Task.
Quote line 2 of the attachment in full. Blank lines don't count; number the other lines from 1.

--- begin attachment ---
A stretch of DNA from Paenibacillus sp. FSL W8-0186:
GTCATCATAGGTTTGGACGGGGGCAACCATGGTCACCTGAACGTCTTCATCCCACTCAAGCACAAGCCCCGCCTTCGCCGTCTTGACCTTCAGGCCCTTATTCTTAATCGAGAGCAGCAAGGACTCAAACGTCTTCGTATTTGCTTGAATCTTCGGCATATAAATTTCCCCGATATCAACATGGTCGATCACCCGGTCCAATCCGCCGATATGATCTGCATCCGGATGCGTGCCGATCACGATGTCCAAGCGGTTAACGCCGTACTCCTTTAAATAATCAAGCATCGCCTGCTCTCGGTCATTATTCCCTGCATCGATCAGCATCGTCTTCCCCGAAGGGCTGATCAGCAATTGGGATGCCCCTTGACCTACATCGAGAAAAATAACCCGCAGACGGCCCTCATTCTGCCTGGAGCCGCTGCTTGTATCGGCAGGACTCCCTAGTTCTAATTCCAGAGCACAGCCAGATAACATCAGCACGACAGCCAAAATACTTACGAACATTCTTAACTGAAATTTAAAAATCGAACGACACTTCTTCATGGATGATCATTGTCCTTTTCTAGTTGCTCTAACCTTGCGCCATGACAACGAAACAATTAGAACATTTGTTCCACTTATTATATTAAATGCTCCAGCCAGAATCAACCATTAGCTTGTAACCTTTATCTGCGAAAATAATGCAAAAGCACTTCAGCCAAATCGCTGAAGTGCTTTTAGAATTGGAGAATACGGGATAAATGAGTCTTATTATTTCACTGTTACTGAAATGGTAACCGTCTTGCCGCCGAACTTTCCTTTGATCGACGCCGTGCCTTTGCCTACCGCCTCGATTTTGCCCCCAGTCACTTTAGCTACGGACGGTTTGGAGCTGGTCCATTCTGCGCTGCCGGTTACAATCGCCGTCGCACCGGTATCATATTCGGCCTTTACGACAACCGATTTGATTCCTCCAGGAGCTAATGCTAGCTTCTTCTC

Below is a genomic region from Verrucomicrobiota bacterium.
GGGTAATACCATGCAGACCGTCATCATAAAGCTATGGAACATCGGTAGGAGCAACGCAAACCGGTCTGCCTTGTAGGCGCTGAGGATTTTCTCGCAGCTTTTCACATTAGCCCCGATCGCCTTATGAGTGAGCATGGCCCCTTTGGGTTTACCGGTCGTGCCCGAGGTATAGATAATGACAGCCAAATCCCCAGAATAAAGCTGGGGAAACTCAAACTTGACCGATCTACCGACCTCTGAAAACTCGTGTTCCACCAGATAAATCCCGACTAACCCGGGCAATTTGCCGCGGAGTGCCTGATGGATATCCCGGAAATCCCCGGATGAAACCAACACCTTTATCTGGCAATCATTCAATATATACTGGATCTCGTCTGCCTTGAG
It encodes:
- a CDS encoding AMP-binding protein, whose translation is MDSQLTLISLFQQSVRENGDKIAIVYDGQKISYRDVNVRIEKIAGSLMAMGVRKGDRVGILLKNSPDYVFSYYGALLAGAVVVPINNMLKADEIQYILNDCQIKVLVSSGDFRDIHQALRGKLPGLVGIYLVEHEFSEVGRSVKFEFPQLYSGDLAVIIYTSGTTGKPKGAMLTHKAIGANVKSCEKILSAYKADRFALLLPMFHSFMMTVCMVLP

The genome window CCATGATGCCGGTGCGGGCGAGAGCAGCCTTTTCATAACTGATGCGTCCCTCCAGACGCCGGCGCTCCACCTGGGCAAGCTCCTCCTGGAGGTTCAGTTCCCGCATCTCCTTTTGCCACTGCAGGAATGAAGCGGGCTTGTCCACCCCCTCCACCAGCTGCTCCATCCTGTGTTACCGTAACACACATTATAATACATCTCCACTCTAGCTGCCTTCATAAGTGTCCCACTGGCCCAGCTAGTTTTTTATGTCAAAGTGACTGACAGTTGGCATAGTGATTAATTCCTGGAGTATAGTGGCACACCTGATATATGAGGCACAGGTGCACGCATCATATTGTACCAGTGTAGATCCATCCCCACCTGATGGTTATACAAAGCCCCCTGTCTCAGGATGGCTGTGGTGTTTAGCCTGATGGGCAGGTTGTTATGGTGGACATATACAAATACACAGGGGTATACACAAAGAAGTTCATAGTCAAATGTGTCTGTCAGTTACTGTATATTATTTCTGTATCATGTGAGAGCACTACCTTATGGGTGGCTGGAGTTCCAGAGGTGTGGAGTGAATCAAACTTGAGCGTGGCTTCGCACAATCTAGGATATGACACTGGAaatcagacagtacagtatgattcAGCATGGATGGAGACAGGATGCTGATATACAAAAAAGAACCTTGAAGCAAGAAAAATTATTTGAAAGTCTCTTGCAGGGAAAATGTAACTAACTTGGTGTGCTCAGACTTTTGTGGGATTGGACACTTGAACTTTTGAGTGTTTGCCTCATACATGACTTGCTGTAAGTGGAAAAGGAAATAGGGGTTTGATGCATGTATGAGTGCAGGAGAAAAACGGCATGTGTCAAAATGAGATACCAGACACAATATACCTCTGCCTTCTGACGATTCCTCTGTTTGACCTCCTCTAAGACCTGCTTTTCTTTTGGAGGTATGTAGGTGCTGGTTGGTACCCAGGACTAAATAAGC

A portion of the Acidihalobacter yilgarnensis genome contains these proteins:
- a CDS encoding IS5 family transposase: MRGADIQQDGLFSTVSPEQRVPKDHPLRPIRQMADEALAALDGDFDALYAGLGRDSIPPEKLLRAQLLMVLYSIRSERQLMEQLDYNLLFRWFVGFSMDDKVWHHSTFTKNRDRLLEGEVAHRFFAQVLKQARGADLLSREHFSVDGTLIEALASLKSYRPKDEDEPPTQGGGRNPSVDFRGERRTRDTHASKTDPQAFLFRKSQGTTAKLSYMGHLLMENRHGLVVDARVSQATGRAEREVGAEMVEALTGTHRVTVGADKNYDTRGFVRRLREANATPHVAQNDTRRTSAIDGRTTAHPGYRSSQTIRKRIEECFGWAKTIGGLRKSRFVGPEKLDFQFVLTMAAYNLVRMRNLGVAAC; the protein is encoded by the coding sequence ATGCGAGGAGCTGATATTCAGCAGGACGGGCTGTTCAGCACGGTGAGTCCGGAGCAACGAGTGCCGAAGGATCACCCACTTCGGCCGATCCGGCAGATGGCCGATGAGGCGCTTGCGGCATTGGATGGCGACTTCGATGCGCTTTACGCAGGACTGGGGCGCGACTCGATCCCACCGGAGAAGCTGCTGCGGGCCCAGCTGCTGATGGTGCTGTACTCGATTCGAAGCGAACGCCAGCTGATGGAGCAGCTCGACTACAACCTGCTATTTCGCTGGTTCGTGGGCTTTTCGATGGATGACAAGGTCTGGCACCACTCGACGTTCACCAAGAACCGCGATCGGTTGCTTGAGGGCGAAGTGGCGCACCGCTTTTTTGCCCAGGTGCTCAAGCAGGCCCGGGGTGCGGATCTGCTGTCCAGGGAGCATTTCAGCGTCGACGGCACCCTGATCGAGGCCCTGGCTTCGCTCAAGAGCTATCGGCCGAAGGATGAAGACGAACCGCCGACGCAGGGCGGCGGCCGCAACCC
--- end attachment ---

GTCATCATAGGTTTGGACGGGGGCAACCATGGTCACCTGAACGTCTTCATCCCACTCAAGCACAAGCCCCGCCTTCGCCGTCTTGACCTTCAGGCCCTTATTCTTAATCGAGAGCAGCAAGGACTCAAACGTCTTCGTATTTGCTTGAATCTTCGGCATATAAATTTCCCCGATATCAACATGGTCGATCACCCGGTCCAATCCGCCGATATGATCTGCATCCGGATGCGTGCCGATCACGATGTCCAAGCGGTTAACGCCGTACTCCTTTAAATAATCAAGCATCGCCTGCTCTCGGTCATTATTCCCTGCATCGATCAGCATCGTCTTCCCCGAAGGGCTGATCAGCAATTGGGATGCCCCTTGACCTACATCGAGAAAAATAACCCGCAGACGGCCCTCATTCTGCCTGGAGCCGCTGCTTGTATCGGCAGGACTCCCTAGTTCTAATTCCAGAGCACAGCCAGATAACATCAGCACGACAGCCAAAATACTTACGAACATTCTTAACTGAAATTTAAAAATCGAACGACACTTCTTCATGGATGATCATTGTCCTTTTCTAGTTGCTCTAACCTTGCGCCATGACAACGAAACAATTAGAACATTTGTTCCACTTATTATATTAAATGCTCCAGCCAGAATCAACCATTAGCTTGTAACCTTTATCTGCGAAAATAATGCAAAAGCACTTCAGCCAAATCGCTGAAGTGCTTTTAGAATTGGAGAATACGGGATAAATGAGTCTTATTATTTCACTGTTACTGAAATGGTAACCGTCTTGCCGCCGAACTTTCCTTTGATCGACGCCGTGCCTTTGCCTACCGCCTCGATTTTGCCCCCAGTCACTTTAGCTACGGACGGTTTGGAGCTGGTCCATTCTGCGCTGCCGGTTACAATCGCCGTCGCACCGGTATCATATTCGGCCTTTACGACAACCGATTTGATTCCTCCAGGAGCTAATGCTAGCTTCTTCTC